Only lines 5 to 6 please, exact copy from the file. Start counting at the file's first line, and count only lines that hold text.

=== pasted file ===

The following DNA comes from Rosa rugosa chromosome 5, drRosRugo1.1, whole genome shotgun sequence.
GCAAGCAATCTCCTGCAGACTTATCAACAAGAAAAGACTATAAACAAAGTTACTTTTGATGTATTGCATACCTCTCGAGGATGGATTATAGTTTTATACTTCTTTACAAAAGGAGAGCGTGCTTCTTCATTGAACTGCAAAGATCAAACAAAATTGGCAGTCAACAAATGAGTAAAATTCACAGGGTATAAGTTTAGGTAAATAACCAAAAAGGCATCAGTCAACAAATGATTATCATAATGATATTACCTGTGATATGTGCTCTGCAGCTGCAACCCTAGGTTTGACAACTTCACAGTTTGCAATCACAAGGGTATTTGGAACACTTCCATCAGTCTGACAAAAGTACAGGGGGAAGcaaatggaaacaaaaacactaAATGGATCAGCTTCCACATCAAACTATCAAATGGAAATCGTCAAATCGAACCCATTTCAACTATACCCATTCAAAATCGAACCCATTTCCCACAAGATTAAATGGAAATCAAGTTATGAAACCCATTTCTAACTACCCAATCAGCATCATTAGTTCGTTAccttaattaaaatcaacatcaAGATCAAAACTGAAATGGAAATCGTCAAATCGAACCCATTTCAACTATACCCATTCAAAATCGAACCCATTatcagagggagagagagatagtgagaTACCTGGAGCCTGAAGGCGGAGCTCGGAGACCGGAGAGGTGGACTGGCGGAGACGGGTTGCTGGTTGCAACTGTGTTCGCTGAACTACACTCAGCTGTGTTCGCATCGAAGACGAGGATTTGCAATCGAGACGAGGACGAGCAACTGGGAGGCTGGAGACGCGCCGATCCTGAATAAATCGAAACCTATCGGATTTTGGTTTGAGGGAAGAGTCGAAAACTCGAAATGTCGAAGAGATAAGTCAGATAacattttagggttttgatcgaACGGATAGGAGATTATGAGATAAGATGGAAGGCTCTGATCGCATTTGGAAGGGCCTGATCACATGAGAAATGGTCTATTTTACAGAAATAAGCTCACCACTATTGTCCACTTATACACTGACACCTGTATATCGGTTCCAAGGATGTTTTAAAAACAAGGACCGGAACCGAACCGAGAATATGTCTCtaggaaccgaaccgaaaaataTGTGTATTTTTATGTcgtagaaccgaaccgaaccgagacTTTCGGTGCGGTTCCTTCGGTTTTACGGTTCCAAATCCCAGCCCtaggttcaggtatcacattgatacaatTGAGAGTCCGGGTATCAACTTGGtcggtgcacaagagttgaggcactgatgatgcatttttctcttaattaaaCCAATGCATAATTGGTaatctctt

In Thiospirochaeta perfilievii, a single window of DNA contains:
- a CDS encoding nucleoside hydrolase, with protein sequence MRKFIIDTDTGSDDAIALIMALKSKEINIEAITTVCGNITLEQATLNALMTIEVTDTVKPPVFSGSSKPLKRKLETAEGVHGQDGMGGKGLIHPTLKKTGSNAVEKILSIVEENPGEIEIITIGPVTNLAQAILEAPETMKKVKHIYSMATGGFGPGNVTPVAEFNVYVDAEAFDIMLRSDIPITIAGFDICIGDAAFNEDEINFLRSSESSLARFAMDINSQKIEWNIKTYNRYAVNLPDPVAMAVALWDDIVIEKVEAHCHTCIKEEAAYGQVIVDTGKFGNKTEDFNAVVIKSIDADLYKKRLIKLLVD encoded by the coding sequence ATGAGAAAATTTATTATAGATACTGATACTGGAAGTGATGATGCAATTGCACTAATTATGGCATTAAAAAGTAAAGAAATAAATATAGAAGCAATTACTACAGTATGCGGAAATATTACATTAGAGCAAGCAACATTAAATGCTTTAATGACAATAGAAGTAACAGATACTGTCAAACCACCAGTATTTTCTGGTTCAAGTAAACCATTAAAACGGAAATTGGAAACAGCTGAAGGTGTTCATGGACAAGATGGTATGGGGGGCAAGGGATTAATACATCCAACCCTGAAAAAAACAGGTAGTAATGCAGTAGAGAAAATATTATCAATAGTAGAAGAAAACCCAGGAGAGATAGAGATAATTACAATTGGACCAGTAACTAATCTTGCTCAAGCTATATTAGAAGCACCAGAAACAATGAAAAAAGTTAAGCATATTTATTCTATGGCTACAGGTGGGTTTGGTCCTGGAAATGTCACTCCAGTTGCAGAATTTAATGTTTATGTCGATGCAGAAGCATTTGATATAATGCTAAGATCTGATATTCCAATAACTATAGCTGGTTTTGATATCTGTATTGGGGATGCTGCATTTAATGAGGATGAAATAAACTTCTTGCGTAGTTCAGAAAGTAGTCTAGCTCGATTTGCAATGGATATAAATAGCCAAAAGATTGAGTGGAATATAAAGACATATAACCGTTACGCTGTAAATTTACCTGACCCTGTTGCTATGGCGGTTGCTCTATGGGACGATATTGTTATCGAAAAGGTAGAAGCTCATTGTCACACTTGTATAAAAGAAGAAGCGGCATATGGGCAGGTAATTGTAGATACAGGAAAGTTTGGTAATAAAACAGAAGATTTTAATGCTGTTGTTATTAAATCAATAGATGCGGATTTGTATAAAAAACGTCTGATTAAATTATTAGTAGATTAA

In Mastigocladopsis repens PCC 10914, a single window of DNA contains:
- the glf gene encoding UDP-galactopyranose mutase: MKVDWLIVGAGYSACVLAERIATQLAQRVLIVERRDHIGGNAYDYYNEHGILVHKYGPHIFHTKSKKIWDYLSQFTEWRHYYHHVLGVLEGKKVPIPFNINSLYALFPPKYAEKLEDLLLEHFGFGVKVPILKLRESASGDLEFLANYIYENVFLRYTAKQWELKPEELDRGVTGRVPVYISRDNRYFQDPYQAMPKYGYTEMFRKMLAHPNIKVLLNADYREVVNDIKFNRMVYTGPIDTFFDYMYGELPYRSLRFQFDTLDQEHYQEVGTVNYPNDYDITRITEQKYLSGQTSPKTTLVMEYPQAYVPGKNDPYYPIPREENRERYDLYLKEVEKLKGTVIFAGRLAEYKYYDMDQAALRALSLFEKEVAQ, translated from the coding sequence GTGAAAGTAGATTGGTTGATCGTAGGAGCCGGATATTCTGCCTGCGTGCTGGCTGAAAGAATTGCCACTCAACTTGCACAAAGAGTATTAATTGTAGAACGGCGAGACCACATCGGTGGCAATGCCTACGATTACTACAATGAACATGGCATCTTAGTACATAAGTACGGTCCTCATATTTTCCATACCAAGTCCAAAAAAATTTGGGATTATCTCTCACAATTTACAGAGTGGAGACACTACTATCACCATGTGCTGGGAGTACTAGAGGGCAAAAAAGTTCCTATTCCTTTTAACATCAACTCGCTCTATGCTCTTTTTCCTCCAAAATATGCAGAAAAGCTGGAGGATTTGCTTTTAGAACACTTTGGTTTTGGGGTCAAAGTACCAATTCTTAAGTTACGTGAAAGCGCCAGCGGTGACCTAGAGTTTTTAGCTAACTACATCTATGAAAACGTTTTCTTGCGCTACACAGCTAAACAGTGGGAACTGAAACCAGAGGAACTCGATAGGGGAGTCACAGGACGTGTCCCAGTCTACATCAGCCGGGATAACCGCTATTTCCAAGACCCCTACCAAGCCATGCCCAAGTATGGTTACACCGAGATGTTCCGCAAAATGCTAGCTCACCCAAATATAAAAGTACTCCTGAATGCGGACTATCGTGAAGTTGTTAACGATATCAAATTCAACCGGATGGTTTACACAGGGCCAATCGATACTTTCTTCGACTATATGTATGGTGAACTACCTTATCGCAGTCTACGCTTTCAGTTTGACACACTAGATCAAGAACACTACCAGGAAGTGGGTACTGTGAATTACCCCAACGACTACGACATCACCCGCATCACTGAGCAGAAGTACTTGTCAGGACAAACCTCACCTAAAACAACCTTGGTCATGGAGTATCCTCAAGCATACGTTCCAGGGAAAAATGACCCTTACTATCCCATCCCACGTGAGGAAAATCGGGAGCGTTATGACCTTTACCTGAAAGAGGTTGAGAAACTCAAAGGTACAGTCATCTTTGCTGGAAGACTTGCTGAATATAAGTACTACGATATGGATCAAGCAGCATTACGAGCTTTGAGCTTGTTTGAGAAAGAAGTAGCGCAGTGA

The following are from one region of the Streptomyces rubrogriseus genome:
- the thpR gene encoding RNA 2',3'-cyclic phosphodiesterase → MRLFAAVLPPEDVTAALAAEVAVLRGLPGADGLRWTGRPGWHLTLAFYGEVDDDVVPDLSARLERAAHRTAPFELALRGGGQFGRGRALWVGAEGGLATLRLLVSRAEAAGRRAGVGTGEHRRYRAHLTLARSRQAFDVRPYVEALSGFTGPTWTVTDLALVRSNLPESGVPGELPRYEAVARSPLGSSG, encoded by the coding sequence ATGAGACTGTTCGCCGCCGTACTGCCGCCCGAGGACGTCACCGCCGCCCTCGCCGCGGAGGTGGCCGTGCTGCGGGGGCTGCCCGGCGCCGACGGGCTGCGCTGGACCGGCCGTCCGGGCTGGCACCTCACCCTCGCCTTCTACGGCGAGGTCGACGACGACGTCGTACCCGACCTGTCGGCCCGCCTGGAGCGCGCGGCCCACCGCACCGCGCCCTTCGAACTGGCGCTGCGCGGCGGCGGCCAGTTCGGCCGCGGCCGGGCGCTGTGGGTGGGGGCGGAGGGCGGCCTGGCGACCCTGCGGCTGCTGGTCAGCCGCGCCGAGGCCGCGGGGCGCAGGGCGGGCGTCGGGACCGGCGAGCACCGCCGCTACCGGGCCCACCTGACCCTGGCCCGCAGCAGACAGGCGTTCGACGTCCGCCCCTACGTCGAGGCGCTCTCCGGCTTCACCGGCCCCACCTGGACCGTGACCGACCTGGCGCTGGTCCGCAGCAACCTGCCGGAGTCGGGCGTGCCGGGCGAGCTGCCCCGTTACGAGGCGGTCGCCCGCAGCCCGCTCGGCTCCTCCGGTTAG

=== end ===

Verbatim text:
In Mastigocladopsis repens PCC 10914, a single window of DNA contains:
- the glf gene encoding UDP-galactopyranose mutase: MKVDWLIVGAGYSACVLAERIATQLAQRVLIVERRDHIGGNAYDYYNEHGILVHKYGPHIFHTKSKKIWDYLSQFTEWRHYYHHVLGVLEGKKVPIPFNINSLYALFPPKYAEKLEDLLLEHFGFGVKVPILKLRESASGDLEFLANYIYENVFLRYTAKQWELKPEELDRGVTGRVPVYISRDNRYFQDPYQAMPKYGYTEMFRKMLAHPNIKVLLNADYREVVNDIKFNRMVYTGPIDTFFDYMYGELPYRSLRFQFDTLDQEHYQEVGTVNYPNDYDITRITEQKYLSGQTSPKTTLVMEYPQAYVPGKNDPYYPIPREENRERYDLYLKEVEKLKGTVIFAGRLAEYKYYDMDQAALRALSLFEKEVAQ, translated from the coding sequence GTGAAAGTAGATTGGTTGATCGTAGGAGCCGGATATTCTGCCTGCGTGCTGGCTGAAAGAATTGCCACTCAACTTGCACAAAGAGTATTAATTGTAGAACGGCGAGACCACATCGGTGGCAATGCCTACGATTACTACAATGAACATGGCATCTTAGTACATAAGTACGGTCCTCATATTTTCCATACCAAGTCCAAAAAAATTTGGGATTATCTCTCACAATTTACAGAGTGGAGACACTACTATCACCATGTGCTGGGAGTACTAGAGGGCAAAAAAGTTCCTATTCCTTTTAACATCAACTCGCTCTATGCTCTTTTTCCTCCAAAATATGCAGAAAAGCTGGAGGATTTGCTTTTAGAACACTTTGGTTTTGGGGTCAAAGTACCAATTCTTAAGTTACGTGAAAGCGCCAGCGGTGACCTAGAGTTTTTAGCTAACTACATCTATGAAAACGTTTTCTTGCGCTACACAGCTAAACAGTGGGAACTGAAACCAGAGGAACTCGATAGGGGAGTCACAGGACGTGTCCCAGTCTACATCAGCCGGGATAACCGCTATTTCCAAGACCCCTACCAAGCCATGCCCAAGTATGGTTACACCGAGATGTTCCGCAAAATGCTAGCTCACCCAAATATAAAAGTACTCCTGAATGCGGACTATCGTGAAGTTGTTAACGATATCAAATTCAACCGGATGGTTTACACAGGGCCAATCGATACTTTCTTCGACTATATGTATGGTGAACTACCTTATCGCAGTCTACGCTTTCAGTTTGACACACTAGATCAAGAACACTACCAGGAAGTGGGTACTGTGAATTACCCCAACGACTACGACATCACCCGCATCACTGAGCAGAAGTACTTGTCAGGACAAACCTCACCTAAAACAACCTTGGTCATGGAGTATCCTCAAGCATACGTTCCAGGGAAAAATGACCCTTACTATCCCATCCCACGTGAGGAAAATCGGGAGCGTTATGACCTTTACCTGAAAGAGGTTGAGAAACTCAAAGGTACAGTCATCTTTGCTGGAAGACTTGCTGAATATAAGTACTACGATATGGATCAAGCAGCATTACGAGCTTTGAGCTTGTTTGAGAAAGAAGTAGCGCAGTGA